Interpreting OBD2 Data
OBD2 Technical>OBD2 Data
The generic OBD2/ODBII data is used extensively in modern engine control. The information below attempts to demonstrate
some of the more common uses for the data.
Please note that this information is presented without warranty of accuracy. Although we will continue to strive
to provide accurate, complete information, all use of information on these pages is at your own risk. This information
attempts to pertain to a large number of vehicles from different manufacturers, and some variations may be omitted for
Calculated Engine Load
California Air Resource Board (CARB) defines this as airflow divided by peak air flow. Peak air flow may be adjusted
for altitude via barometric means if available. For diesel engines, the number is current output torque divided by
peak output torque at current rpm. We have noted that vacuum leaks can have dramatic effects on this value.
Modern engine performance depends heavily on the accuracy of the sensor monitoring coolant temperature. This sensor
is often independent of the measurement reported on the dash. It should read close to ambient temperature at startup,
and run to between 180°F-220°F after warmup. Injector pulse width is heavily dependent on this sensor,
causing engines to run very rich at startup (remember the manual choke?). Fuel enrichment is usually tapered off around
Fuel trim refers to adjustments being made dynamically to the base fuel table to get the proper ratio of fuel to air. Short
term fuel trim refers to adjustments being made in response to temporary conditions. Long term fuel trim is used to compensate
for issues that seem to be present over a much longer period. Fuel trims are expressed in percentages; positive values indicate
lean (add fuel) and negative values indicate rich (subtract fuel).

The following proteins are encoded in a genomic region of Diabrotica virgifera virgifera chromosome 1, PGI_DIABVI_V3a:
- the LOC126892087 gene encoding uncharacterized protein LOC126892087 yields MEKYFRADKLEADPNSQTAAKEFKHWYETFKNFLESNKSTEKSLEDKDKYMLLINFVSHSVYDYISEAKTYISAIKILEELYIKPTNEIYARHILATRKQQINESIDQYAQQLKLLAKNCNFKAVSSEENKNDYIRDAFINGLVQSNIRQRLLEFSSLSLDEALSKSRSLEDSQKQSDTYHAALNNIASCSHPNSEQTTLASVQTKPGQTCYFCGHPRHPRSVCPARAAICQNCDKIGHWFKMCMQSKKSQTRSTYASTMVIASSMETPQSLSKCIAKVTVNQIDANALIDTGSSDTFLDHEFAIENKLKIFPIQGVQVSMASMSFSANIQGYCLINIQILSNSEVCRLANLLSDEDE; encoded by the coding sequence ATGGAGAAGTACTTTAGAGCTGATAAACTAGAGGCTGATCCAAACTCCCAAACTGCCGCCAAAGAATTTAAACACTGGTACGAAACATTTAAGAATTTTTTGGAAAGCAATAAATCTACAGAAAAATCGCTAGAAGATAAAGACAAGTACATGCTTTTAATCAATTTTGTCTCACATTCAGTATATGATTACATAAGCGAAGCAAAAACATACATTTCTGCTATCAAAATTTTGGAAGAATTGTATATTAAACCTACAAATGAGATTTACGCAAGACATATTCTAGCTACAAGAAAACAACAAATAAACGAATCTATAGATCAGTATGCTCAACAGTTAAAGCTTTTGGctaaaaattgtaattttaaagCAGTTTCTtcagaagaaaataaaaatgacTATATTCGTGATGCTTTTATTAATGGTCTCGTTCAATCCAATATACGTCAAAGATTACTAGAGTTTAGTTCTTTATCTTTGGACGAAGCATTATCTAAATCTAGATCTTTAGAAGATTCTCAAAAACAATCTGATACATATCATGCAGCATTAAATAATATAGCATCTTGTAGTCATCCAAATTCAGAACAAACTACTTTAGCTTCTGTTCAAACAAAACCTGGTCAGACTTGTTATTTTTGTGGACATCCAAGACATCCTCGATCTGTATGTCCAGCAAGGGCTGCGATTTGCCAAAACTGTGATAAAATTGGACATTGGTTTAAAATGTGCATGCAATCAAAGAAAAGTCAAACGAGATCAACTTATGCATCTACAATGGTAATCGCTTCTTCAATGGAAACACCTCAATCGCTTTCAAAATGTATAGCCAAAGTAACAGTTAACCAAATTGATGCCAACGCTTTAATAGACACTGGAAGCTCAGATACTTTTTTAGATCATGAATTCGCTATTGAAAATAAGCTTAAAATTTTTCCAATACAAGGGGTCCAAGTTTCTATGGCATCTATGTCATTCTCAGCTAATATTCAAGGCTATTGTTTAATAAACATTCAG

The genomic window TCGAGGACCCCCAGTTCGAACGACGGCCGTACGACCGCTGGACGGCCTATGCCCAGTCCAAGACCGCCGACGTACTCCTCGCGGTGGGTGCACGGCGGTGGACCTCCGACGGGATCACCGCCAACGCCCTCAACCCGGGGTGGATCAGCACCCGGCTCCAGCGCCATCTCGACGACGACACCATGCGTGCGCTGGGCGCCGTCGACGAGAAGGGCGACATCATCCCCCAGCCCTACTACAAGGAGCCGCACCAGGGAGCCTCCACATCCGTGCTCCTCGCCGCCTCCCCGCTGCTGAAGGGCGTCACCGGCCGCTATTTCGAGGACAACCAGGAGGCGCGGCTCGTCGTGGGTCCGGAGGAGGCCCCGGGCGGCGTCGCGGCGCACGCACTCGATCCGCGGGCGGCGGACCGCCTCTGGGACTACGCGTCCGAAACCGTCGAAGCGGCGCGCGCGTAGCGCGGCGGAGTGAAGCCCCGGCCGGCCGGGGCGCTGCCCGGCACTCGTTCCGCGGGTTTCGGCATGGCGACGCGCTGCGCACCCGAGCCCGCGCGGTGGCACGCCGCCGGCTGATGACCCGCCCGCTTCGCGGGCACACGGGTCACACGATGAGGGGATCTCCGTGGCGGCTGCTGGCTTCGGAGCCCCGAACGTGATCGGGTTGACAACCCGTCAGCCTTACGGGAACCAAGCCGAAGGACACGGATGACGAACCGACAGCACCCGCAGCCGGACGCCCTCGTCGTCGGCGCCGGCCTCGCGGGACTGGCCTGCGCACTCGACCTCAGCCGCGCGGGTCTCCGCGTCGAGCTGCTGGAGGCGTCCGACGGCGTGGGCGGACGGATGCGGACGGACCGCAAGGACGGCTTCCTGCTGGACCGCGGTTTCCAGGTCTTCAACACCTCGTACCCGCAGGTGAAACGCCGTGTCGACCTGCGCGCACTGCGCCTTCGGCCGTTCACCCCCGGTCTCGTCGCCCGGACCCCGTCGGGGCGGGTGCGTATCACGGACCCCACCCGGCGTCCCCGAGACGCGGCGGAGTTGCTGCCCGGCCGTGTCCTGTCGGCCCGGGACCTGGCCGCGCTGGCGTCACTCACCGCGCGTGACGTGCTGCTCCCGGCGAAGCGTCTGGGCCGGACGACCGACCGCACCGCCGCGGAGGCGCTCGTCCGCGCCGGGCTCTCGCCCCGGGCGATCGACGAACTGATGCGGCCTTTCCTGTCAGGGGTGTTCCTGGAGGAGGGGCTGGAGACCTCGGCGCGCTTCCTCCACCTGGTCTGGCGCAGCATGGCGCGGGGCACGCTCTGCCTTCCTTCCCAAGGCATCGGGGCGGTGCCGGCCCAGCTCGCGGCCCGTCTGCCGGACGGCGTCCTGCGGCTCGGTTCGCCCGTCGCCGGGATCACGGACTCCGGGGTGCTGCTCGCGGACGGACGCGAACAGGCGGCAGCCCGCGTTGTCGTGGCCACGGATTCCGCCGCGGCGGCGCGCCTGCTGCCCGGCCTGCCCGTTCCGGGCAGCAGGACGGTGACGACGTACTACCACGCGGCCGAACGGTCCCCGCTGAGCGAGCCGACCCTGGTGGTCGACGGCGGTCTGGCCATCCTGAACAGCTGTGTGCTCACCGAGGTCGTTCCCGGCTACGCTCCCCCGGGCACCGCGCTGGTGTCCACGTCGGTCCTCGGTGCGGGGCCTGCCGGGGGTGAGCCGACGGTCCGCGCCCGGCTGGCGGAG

Fuel trim banks refer to the cylinder banks in a V style engine. Cylinder #1 is always in bank 1.
Fuel trim is generally calculated by using a wide set of data values, including front O2 sensors, intake air temperature/pressure (or
the more elegent air mass sensor), engine (coolant) temp, anti-knock sensors, engine load, throttle position (and change in throttle position),
and even battery voltage can effect fuel trim. Long term fuel trim generally should not exceed +- 10%.
Manifold Air (or Absolute) Pressure (MAP) sensor measures intake vacuum, used to calculate engine load and timing advance.
It may also contribute to fuel trim.
O2 sensors monitor exhaust gases for the presence of oxygen. Heated sensors are commonly referred to as HO2S, which allows
sensors to begin giving valid data much earlier in the warm up cycle. Most sensors output a voltage between 0 and 1.0 volts (usually .10 to .90),
0v - .45v for lean conditions, and .55v - 1.00v for rich conditions. Upstream sensors are primarily used to adjust engine air and fuel flow, while downstream
(of the catalytic converter) sensors are used to monitor the effect of the catalytic converter. Sensors do not usually run at constant voltages, rather oscillate
rapidly (at least once every few seconds) in a nice sine wave. The frequency is referred to as switching frequency, or as switches. The rear sensor should
display a much slower switching frequency than the front sensor, the difference indicating the catalyst capability. These sensors are invaluable
in the diagnostic effort, and can indicate conditions ranging from fuel delivery issues, vacuum leaks, to engine oil overfill
conditions. Ford has an Ho2s Service tips page with lots of generally useful info, and some
great Ford specific stuff.